Ctesibius or Ktesibios or Tesibius (; fl. 285–222 BC) was a Greek inventor and mathematician in Alexandria, Ptolemaic Egypt. He wrote the first treatises on the science of compressed air and its uses in pumps (and even a cannon). This, in combination with his work on the elasticity of air On pneumatics, earned him the title of "father of pneumatics." None of his written work has survived, including his Memorabilia, a compilation of his research that was cited by Athenaeus.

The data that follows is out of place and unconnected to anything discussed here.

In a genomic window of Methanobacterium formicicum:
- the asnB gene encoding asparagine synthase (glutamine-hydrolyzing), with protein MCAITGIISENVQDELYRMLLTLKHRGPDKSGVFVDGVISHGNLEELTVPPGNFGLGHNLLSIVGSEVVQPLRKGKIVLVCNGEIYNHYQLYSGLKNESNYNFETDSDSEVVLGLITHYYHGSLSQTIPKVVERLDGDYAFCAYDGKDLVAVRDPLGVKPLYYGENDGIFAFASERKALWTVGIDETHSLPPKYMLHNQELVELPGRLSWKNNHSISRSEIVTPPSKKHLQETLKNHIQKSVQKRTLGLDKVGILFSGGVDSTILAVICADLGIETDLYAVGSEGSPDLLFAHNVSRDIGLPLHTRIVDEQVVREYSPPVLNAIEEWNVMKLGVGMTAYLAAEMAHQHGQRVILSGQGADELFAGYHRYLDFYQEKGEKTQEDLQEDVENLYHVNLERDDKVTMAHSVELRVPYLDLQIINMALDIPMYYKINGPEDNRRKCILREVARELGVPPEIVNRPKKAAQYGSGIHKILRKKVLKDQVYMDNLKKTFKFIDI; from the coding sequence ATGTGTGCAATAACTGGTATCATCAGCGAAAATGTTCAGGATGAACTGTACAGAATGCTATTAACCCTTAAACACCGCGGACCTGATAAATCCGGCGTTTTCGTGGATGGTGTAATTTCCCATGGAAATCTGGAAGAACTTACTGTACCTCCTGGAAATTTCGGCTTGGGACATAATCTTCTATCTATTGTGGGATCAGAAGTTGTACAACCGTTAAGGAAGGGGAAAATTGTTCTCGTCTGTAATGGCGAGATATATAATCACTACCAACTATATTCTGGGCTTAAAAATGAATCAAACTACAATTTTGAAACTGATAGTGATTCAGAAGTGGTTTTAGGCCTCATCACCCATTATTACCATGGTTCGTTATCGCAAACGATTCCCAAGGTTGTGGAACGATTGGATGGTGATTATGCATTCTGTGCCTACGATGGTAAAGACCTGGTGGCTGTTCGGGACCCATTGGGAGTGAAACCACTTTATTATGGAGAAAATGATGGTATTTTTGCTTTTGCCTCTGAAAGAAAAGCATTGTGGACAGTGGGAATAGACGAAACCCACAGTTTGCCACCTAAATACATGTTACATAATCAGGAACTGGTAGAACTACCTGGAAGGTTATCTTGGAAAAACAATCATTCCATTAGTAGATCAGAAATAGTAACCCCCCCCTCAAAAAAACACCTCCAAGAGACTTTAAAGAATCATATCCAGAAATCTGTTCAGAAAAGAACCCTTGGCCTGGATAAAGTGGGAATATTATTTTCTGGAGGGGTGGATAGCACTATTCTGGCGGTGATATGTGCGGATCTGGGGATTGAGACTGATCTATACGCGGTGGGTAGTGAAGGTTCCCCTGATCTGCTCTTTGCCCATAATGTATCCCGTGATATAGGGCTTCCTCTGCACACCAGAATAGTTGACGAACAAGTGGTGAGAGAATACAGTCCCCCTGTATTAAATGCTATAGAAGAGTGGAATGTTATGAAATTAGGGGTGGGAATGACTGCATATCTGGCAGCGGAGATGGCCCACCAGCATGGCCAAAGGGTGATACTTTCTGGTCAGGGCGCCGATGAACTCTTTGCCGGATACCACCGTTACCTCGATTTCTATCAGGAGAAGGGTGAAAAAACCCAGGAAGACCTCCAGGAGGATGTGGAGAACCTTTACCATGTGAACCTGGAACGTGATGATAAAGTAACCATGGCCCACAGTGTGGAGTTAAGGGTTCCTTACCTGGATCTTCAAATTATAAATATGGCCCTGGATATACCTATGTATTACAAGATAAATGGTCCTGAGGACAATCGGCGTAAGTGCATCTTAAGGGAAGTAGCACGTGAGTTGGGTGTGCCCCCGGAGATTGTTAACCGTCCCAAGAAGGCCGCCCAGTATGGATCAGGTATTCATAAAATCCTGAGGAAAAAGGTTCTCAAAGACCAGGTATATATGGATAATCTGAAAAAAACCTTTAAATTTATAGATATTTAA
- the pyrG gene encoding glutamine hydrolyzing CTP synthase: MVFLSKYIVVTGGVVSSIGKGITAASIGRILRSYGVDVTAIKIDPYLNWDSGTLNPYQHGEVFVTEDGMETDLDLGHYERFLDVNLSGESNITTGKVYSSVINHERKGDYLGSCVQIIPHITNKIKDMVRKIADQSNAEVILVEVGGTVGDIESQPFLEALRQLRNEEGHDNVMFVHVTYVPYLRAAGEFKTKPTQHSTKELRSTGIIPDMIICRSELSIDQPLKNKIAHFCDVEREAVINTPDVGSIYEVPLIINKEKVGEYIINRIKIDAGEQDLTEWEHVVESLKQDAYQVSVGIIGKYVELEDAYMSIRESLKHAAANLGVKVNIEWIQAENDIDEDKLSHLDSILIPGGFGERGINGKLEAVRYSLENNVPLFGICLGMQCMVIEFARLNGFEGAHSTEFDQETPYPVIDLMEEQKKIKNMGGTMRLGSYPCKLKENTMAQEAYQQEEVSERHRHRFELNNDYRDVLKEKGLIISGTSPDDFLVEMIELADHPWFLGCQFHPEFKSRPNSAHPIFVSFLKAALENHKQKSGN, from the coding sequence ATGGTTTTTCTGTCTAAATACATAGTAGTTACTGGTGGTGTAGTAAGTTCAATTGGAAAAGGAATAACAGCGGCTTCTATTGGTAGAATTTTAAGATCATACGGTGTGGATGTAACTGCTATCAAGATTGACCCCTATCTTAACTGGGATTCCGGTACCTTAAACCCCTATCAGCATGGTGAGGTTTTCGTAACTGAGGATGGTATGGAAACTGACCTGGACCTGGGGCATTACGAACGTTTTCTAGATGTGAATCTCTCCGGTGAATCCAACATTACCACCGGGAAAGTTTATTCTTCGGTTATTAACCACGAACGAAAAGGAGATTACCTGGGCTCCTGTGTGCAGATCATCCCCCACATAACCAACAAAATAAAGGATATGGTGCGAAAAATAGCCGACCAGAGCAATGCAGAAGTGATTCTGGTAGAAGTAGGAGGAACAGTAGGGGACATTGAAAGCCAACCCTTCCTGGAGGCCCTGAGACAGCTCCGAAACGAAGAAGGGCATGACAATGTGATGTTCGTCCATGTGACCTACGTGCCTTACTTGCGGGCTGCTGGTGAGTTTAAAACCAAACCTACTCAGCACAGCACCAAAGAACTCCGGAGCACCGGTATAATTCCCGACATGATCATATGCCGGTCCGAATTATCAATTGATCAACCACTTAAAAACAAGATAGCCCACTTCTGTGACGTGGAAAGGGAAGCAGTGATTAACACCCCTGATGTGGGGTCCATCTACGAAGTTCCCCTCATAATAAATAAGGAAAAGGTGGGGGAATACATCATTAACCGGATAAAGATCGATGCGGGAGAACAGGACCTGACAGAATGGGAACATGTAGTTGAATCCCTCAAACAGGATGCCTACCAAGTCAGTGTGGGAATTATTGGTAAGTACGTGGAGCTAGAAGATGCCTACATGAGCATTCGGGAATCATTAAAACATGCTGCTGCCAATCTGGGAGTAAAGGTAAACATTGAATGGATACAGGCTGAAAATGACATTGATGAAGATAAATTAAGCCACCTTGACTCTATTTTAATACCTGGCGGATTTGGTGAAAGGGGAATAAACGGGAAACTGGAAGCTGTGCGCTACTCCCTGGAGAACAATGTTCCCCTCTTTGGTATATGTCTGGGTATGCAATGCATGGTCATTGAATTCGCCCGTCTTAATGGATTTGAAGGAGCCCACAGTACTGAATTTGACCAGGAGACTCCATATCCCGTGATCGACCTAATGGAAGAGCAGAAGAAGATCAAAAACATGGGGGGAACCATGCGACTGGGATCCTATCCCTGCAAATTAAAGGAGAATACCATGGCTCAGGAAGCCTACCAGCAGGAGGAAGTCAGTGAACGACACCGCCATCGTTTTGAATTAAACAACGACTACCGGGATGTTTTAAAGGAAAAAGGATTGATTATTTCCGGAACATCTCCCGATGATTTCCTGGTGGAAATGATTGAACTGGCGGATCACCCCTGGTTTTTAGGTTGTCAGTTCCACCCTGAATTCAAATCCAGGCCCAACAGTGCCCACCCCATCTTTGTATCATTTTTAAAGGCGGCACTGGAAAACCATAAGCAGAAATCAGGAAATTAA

Ctesibius is a small lunar impact crater that is located near the equator, on the far side of the Moon. It lies between the larger crater Abul Wáfa to the west and the slightly smaller Heron to the east.
The outer wall of Ctesibius is wide and sharp-edged, with little erosion. A low ridge is attached to the southern rim, and curves to the south-southeast. At the center of the relatively flat interior is a low ridge. Faint traces of ray material lies across the western floor and rim from Necho to the southeast.